I like racing games quite a bit. Making slight adjustments to gain fractions of a second on your opponent can be just as satisfying as utterly annihilating their vehicle. I consistently remove all of the Burnout, Forza, and Need for Speed series from my shelf to have a fun afternoon with. It is with this affinity for racing games that I come to GeneRally.
At its core, GeneRally is a simple racing game. Unfortunately, there is not much else here other than the core. You pick a set of racers and a series of tracks for a race "season", and off you go. The car physics are acceptable, but the damage that can be done to your car does not marry well with GeneRally's version of car physics. The base tracks are set up in a way that makes it much too easy to ram into walls, even at incredibly low speeds, and makes it difficult to maintain your placing against a computer opponent.
There are three different attributes that your car has which can change during the course of a race: Fuel, tire health, and damage. Fuel is, of course, the amount of gas that you have left. Tire health is, well, the current health of your tires. Damage is how damaged your car is and is the most annoying attribute of all.
It is quite possible to ruin your car after tapping a wall just two or three times. This is very annoying, as it affects how your car handles and seems to affect acceleration as well. This can make it very difficult to reach the pit area to repair your vehicle. And as I have said before, the built-in tracks are not built in a way that is conducive to avoiding walls.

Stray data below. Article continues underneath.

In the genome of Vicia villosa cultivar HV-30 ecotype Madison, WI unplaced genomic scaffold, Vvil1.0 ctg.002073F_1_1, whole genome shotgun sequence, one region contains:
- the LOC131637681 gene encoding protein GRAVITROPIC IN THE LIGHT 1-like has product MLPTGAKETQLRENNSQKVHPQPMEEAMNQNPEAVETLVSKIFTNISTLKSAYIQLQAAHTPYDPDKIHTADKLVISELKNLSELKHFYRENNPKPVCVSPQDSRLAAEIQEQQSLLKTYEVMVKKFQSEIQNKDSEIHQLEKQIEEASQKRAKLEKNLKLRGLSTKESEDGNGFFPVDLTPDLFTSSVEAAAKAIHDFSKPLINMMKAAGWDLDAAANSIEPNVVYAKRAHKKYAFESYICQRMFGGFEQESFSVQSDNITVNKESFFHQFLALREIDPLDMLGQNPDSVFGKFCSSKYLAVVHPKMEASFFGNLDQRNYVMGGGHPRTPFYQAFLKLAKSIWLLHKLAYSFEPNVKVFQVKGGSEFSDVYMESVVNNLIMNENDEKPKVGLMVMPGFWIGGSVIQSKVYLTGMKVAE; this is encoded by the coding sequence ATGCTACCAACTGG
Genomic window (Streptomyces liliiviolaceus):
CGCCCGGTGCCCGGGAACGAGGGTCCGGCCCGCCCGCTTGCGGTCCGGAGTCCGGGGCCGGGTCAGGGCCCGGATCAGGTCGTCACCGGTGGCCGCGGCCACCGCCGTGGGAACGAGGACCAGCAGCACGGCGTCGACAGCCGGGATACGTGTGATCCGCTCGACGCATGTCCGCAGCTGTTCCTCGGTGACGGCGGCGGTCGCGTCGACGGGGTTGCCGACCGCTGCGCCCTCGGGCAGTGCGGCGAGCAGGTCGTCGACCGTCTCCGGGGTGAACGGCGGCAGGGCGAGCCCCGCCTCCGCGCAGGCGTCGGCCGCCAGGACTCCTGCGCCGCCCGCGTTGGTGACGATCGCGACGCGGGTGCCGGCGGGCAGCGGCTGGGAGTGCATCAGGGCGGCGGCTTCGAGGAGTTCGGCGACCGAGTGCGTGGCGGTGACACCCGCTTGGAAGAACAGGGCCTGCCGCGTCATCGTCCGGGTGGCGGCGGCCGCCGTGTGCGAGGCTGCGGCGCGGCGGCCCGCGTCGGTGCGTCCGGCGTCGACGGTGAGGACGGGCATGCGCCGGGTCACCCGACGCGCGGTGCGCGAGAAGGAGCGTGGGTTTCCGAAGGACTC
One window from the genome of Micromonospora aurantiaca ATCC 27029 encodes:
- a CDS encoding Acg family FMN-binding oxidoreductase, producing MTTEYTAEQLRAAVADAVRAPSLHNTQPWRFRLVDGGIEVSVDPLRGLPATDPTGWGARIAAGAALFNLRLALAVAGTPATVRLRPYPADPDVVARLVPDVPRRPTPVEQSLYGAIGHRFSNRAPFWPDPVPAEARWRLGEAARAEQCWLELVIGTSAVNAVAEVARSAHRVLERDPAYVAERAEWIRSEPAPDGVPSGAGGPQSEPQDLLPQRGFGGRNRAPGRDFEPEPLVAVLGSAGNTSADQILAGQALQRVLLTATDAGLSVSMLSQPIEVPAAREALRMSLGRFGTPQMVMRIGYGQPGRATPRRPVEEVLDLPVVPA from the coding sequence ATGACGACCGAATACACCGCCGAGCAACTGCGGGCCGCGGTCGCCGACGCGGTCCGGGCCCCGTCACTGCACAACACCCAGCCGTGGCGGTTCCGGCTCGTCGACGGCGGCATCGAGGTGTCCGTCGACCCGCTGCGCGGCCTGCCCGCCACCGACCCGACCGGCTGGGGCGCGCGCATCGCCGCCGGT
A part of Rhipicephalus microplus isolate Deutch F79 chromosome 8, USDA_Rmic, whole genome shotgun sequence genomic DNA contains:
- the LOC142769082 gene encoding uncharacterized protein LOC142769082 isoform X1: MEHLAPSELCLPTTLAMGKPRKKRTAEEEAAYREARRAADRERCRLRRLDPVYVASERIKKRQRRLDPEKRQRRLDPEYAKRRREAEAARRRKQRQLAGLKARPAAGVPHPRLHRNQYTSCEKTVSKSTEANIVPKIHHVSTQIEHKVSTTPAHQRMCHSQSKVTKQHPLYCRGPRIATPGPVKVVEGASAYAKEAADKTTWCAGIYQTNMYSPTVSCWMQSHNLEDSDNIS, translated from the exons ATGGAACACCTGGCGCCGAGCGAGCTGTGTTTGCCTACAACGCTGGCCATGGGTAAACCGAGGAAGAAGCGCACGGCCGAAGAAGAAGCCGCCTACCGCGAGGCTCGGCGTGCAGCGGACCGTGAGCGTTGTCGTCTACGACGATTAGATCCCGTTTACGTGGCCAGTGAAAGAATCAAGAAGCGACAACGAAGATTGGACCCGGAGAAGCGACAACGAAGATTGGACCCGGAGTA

The pit system is my favorite part of the game. When you drive into a pit area the eight little yellow men cluster around your car and lower your car's damage. If you drive off while they are still upon your car or drive through them very fast there will be a small red splotch that flies through the air. It's visually entertaining but it is very difficult to be the victor of a race if you have to use the pits.
The track editor seems rather intuitive. On the left are several different brushes (such as tarmac, grass, gravel, dirt, objects), and on the right is the top-down 2D layout of the current track. Each track must have a line drawn for the AI to follow, pits, and start locations. Checkpoints determine where the start and end of the track are, as well as make sure the players stay on the track.
GeneRally also has hot-seat multiplayer. Different human drivers can be assigned different key-sets. This allows for up to six human drivers on some tracks.
GeneRally is a great racing game for a coffee break but falls short of other games in the genre due to its lack of bells and whistles.
EDIT: The game is incredibly fun in multiplayer. If you have friends to play it with, I would recommend it highly.